Reserve Bank while issuing cautionary notes wasn’t at all wrong at least when this industry may prone to missteps along the way. The few examples for FinTech globally include the proliferation of Ponzi schemes and all with the growth of P2P lending, the use of bitcoin for illegal purchases and investor misleading.

Nonetheless, since the industrial benefits are beyond reproach, the ball will go in the regulator’s corner to curb the excesses, streamline the judicial framework and establish the rules of the road for the multi-faceted and rapidly ascending FinTech industry.

There is clear recognition worldwide that regulation is needed to ensure long-term and sustainable growth. At the end of last year, the Office of Comptroller of the Currency (OCC), a division of the U.S. Department of the Treasury, proposed to create a federal charter for non-deposit banking products and services – a major change for a country with state-by-state financial regulation which could lower barriers to entry for companies looking to innovate the financial services industry, India can learn at least from them. What they need to ensure is to give a clear communication to the industry.

Although it may appear obvious, it is critical for the regulator to engage with the FinTech industry in gaining an optimal understanding of the needs of the industry. It’s in everyone’s interests to have a unified set of standards on anti-money laundering (AML) and know-your-client (KYC) information disclosure as well as collection practices. Furthermore, incorporating FinTech regulation together with mainstream financial services firmly places the former into the center of regulatory attention. Obviously the industry is only one of the voices, but in the environment of rapid technological and economic change, it makes sense to get first-hand information. This may help the regulator to prioritize and focus on solving strategic issues.

In India or elsewhere the FinTech umbrella covers multiple industries: consumer and corporate lending, insurance, payments to name a few. In our experience it makes sense to functionally compartmentalize the regulation.

The Government thankfully looks actively seeding, sponsoring and promoting “hard infrastructure” for the new breed of financial services companies at least in promoting payments, settlement, identification and data access system (BHIM APP).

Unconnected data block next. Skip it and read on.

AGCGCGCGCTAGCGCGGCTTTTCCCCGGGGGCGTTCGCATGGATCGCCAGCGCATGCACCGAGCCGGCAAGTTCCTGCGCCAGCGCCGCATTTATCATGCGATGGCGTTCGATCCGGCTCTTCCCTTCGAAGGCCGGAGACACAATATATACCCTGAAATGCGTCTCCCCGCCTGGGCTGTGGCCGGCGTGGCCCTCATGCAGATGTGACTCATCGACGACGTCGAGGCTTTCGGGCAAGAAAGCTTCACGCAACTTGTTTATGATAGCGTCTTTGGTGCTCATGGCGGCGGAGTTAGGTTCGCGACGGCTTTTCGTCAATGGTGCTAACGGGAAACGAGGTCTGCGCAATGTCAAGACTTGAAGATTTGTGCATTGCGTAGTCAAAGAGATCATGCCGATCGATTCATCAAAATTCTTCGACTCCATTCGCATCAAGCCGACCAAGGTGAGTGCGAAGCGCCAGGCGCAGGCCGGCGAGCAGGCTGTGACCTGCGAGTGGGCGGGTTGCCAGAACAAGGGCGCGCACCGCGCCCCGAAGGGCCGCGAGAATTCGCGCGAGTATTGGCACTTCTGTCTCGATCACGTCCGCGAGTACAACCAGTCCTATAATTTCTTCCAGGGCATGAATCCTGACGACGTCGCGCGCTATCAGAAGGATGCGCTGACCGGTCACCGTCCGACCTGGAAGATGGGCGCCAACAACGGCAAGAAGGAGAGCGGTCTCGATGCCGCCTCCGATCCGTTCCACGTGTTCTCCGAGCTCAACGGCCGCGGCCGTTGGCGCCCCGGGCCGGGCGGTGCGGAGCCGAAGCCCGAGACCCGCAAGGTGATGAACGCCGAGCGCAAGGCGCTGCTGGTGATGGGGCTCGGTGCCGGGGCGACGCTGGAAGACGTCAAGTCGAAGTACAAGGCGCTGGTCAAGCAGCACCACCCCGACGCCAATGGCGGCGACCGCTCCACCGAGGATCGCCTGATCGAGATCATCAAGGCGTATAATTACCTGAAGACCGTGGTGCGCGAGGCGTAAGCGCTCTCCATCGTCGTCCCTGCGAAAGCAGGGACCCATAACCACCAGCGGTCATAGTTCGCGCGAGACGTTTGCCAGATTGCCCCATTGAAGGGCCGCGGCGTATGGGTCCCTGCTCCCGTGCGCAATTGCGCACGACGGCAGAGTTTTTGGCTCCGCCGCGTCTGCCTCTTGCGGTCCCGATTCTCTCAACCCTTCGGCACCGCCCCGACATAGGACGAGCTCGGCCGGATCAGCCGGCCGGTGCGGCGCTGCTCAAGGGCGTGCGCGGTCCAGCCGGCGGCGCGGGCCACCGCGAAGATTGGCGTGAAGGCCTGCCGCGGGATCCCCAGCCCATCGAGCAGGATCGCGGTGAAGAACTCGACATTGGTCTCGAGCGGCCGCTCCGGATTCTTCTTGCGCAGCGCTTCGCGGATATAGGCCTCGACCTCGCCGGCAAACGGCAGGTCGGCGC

While creation of the infrastructure is clearly needed, there is lower hanging fruit for driving industrial competitiveness available to regulators globally. First and foremost it is key to empower the citizens to take ownership of their data held by large incumbents including mainstream financial services (banks, insurance companies) and telecom companies. The way to do this is through the mandatory sharing of this information to third parties, obviously with the explicit consent of the ultimate data owner. While on the one hand it enables the latter to monetize the data and get access to more competitive offerings, this also enables the FinTech firms to focus on what they do best: deploy cutting edge technologies and data analysis in targeting market inefficiencies.

Introduce 5-year road maps

Regulatory uncertainty acts as a major overhang, preventing the industry from developing. First and foremost this uncertainty stops the flow of capital into this industry creating a massive earning multiple compression. This further prevents the reinvestment of capital due to the increase in uncertainty. It’s important to emphasize that in the FinTech world global players with technological know-how have option over geographical expansion. All else being equal, these companies will always invest in the countries with the most transparent rules of the road. This implies that the countries that take an ambivalent position are in a precarious position of losing out.

The future of the FinTech industry will not be shaped by market adoption and technological advances alone. The role of the government in fostering FinTech and steering it in the direction.

Disclaimer: The views expressed in the article above are those of the authors' and do not necessarily represent or reflect the views of this publishing house